John, who was unavailable for comment, had made six starts and six relief appearances. He was 4-2 with a 4.70 ERA. He was 7-13 last year and 11-13 the year before. His ERAs were 4.52 and 4.33. He will enter the market with a career record of 257-201.

Manager Gene Mauch said it was obvious that the Angels doubted John’s ability to win consistently, though “I hope for his sake I’m wrong. I’ve been involved in a lot of decisions like this and it’s always difficult. The fact that he’s a wealthy young man takes some of the sting out of it, but it’s still not easy.”

Said pitching coach Marcel Lachemann, who joined Mauch and Port in making the decision: “I have a great deal of respect for what Tommy John has accomplished. You don’t win 250 games without being a great pitcher, but if we thought he could win consistently we wouldn’t have made this move.


“I’m sure Tommy feels he can still win. Who’s to say he’s wrong or we’re right. The organization was at a time and place where we had to make a move.”

The Angels will start two rookies in their rotation: Lugo, who was 13-8 at Double-A Waterbury last year and has a 1.38 ERA after six relief stints, and Kirk McCaskill, the 24-year-old right-hander who registered his first major league win against Texas Monday night.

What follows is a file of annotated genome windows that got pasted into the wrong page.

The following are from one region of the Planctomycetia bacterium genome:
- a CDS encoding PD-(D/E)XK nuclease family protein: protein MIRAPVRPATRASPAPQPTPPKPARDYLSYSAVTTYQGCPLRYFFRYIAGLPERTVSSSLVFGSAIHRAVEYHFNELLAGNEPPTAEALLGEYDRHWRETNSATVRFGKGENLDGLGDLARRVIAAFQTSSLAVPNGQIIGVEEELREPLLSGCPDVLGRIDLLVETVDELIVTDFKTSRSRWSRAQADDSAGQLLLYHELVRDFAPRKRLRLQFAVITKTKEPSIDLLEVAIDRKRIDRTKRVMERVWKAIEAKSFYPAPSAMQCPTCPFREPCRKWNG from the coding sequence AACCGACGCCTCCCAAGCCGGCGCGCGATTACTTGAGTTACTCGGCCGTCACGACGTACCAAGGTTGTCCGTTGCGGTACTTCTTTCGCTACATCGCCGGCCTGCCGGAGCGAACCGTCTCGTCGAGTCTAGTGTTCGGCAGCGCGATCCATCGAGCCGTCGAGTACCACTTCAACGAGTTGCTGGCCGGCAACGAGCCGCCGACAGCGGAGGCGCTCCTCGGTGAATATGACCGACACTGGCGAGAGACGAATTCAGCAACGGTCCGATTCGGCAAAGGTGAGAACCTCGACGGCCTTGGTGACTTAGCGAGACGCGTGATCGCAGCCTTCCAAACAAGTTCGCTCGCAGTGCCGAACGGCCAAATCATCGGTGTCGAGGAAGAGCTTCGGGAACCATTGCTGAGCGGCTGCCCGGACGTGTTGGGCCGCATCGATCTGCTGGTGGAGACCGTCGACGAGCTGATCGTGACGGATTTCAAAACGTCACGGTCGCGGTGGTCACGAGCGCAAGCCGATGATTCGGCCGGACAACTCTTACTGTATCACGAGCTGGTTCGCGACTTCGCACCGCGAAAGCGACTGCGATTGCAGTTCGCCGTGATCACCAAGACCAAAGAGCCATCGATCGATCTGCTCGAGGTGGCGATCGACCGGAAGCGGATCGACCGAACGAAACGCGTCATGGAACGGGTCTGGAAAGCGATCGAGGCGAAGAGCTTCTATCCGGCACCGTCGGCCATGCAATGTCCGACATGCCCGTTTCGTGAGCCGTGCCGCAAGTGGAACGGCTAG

Said Mauch: “These young guys have a chance to get better, but they can’t get better unless they have a chance to pitch. We’re at that point.

“I had fully expected John to pitch well early in the season (because of his strong spring and off-speed pitches).”


Did he pitch well?

“Decently,” Mauch said. “He gave us a couple of chances to win.”

The Angels are carrying only nine pitchers, but will get back to 10 soon with the addition of Luis Sanchez, who has returned from a rehabilitation assignment at Edmonton and is expected to come off the disabled list within a few days, necessitating another roster move.

Of his rotation, Port said, “There’s still room for improvement.” He has two starters in the wings: Steve Rogers at Edmonton and Geoff Zahn on the disabled list. He also continues to pursue a trade. A source, requesting anonymity, said that Bert Blyleven, No. 1 on the Angels’ shopping list, was told by the Cleveland Indians Sunday that he would be traded before this week ended.


Lugo’s name has been mentioned prominently in the Blyleven negotiations. He will have a chance tonight to prove perhaps that the Angels don’t need to trade.

John had foreseen much of this, saying in the spring that the Angels were determined to go with young pitchers and to dump the big salaries of fringe veterans. He said Port was unable to make a decision without the advice of owner Gene Autry’s wife, Jackie, and criticized the club for leaving his status uncertain.

Port refused to delve into the personalities on Monday. John? Does he leave bitter?

“This didn’t quite work out the way we wanted,” Cohen said, “but there’s no room to be bitter. Tommy’s a big boy. He’s been paid well. He still has a contract. He understands the way things are done and is ready to move on, to take things from here. There’s no excuses. There’s no hard feelings.”